How to scale hierarchical models when sample count is in tens or hundreds of thousands

performance
techniques
#1

Are there any good tricks to try for scaling hierarchical models besides using a CPU cluster in pystan?
GPU support is not available yet so google ML engine is not an option?
Sample sizes are over 50K users ranging to millions



data {
 int<lower=0> N; // number of cases
 int<lower=0> J; // number of groups eg.users
 int<lower=0, upper=1> iszero[N]; // indicates negative outcomes
 int<lower=1> id[N]; // group number for each case
}
parameters {
 vector<lower=0, upper=1>[J] theta; // chance of success per test group
 real<lower=0, upper=1> phi; // population chance of success
 real<lower=1> kappa; // population concentration
}

// Stan model

model {
 // Priors for Bernoulli:
 phi ~ beta(2, 2);
 kappa ~ pareto(1, 1.5); // hyperprior (requires that kappa > 1st Pareto parameter)
 theta ~ beta(kappa * phi, kappa * (1 - phi)); // prior
 // Likelihood sampling statements:
 for (n in 1:N) {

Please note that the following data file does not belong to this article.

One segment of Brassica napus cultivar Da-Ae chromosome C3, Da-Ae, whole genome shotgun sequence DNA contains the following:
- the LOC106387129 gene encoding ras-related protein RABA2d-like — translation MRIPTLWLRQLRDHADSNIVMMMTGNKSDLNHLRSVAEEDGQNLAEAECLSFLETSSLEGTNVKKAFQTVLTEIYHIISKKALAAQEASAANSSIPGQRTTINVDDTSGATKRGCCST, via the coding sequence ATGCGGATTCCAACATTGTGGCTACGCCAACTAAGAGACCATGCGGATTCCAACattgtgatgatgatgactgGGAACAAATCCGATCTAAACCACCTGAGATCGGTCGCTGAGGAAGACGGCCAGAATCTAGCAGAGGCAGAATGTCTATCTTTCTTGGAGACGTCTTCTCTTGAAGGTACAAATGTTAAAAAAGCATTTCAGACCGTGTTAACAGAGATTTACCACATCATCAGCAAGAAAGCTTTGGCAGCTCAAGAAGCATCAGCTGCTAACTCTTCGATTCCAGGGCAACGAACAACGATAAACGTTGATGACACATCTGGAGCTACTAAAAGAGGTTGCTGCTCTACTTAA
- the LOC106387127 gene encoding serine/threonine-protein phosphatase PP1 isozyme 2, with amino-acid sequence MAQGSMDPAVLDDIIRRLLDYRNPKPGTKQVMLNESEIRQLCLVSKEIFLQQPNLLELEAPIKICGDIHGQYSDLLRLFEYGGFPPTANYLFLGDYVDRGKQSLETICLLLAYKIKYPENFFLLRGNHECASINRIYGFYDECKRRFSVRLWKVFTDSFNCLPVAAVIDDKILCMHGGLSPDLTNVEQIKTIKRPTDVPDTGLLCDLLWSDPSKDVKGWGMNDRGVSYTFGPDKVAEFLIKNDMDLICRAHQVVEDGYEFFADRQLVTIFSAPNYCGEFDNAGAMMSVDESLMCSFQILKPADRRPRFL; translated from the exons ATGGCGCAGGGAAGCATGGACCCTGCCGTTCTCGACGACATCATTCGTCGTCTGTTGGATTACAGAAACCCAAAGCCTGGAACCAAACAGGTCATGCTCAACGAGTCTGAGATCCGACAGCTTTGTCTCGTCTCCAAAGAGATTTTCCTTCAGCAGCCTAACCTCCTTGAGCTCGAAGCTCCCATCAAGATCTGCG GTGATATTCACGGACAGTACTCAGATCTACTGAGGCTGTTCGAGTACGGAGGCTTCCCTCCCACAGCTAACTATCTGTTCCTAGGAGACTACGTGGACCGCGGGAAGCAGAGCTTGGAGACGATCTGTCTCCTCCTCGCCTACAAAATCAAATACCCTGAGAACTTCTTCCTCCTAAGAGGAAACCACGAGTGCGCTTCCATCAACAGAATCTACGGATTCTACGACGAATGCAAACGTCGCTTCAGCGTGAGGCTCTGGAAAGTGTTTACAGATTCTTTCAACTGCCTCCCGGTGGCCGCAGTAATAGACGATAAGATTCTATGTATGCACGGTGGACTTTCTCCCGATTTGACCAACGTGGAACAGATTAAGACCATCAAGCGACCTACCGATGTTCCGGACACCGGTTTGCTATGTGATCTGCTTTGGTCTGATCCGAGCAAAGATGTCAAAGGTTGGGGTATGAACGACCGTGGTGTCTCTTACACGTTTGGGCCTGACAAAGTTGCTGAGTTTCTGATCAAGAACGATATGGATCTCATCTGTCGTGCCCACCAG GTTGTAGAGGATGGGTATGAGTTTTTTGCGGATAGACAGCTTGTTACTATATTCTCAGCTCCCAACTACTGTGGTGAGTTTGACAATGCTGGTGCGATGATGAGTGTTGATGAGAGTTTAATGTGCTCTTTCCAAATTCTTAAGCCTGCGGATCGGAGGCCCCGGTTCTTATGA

iszero[n] ~ bernoulli(theta[id[n]]);
   }
 }

// Output data

generated quantities {
real post_phi_global;
real post_kappa_global;

post_phi_global = phi;
post_kappa_global = kappa;
}
#2

Might not help, but for this model you can make your likelihood easier to evaluate with sufficient statistics.

For each group j, you have:

\prod_i p(y_i | g_j)

Assuming y_i \in [0, 1] and p_j is the probability of 1 in each group, expand the above to:

\prod_i p_j^{y_i} (1 - p_j)^{1 - y_i}

And that’s the same as:

p_j^{\sum_i y_i} (1 - p_j)^{\sum_i (1 - y_i)}

And you can compute those sums of y for each group on the outside and pass them in as data.

1 Like
#3

Thanks for the tip, I used this as a basis:

#4

One more thing to consider: with such a large sample size for a relatively simple model, it is well possible that you are deep in the asymptopia where the posterior is close to normal centered on the MAP estimate. (this will likely depend strongly on how big J is compared to N) If - and that’s a big IF - you are there, using the optimizing method in Stan could give you very good results. Maybe try running the model with say 20K rows of the dataset with both sampling and optimizing and if the results match, you can probably use optimizing safely for your large datasets.

1 Like